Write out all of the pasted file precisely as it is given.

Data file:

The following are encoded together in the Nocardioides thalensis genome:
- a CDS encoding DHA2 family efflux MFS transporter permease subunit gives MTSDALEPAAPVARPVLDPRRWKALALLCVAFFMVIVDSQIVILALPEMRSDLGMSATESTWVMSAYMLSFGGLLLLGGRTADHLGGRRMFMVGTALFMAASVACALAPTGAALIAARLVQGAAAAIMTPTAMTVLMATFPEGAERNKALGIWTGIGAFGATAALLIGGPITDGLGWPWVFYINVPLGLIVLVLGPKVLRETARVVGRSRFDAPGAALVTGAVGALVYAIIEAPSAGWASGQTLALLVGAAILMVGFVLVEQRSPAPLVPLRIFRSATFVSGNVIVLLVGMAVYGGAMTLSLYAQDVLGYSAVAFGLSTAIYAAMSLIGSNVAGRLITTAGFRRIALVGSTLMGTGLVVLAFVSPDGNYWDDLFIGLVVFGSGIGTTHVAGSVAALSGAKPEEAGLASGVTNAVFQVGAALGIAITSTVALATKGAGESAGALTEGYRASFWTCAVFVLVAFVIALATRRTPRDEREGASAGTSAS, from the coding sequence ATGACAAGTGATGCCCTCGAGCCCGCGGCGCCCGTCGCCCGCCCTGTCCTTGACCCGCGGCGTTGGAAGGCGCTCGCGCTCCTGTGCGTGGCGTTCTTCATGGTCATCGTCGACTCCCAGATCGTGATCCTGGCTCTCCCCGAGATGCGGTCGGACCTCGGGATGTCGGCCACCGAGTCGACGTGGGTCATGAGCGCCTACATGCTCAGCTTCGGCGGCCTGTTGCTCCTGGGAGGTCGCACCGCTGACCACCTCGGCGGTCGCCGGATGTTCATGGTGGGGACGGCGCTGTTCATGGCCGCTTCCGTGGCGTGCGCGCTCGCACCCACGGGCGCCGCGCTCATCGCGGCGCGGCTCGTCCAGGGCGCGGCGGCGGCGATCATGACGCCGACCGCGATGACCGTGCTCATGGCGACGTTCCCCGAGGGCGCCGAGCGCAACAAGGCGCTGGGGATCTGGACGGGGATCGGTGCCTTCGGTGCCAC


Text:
The following are encoded together in the Nocardioides thalensis genome:
- a CDS encoding DHA2 family efflux MFS transporter permease subunit gives MTSDALEPAAPVARPVLDPRRWKALALLCVAFFMVIVDSQIVILALPEMRSDLGMSATESTWVMSAYMLSFGGLLLLGGRTADHLGGRRMFMVGTALFMAASVACALAPTGAALIAARLVQGAAAAIMTPTAMTVLMATFPEGAERNKALGIWTGIGAFGATAALLIGGPITDGLGWPWVFYINVPLGLIVLVLGPKVLRETARVVGRSRFDAPGAALVTGAVGALVYAIIEAPSAGWASGQTLALLVGAAILMVGFVLVEQRSPAPLVPLRIFRSATFVSGNVIVLLVGMAVYGGAMTLSLYAQDVLGYSAVAFGLSTAIYAAMSLIGSNVAGRLITTAGFRRIALVGSTLMGTGLVVLAFVSPDGNYWDDLFIGLVVFGSGIGTTHVAGSVAALSGAKPEEAGLASGVTNAVFQVGAALGIAITSTVALATKGAGESAGALTEGYRASFWTCAVFVLVAFVIALATRRTPRDEREGASAGTSAS, from the coding sequence ATGACAAGTGATGCCCTCGAGCCCGCGGCGCCCGTCGCCCGCCCTGTCCTTGACCCGCGGCGTTGGAAGGCGCTCGCGCTCCTGTGCGTGGCGTTCTTCATGGTCATCGTCGACTCCCAGATCGTGATCCTGGCTCTCCCCGAGATGCGGTCGGACCTCGGGATGTCGGCCACCGAGTCGACGTGGGTCATGAGCGCCTACATGCTCAGCTTCGGCGGCCTGTTGCTCCTGGGAGGTCGCACCGCTGACCACCTCGGCGGTCGCCGGATGTTCATGGTGGGGACGGCGCTGTTCATGGCCGCTTCCGTGGCGTGCGCGCTCGCACCCACGGGCGCCGCGCTCATCGCGGCGCGGCTCGTCCAGGGCGCGGCGGCGGCGATCATGACGCCGACCGCGATGACCGTGCTCATGGCGACGTTCCCCGAGGGCGCCGAGCGCAACAAGGCGCTGGGGATCTGGACGGGGATCGGTGCCTTCGGTGCCAC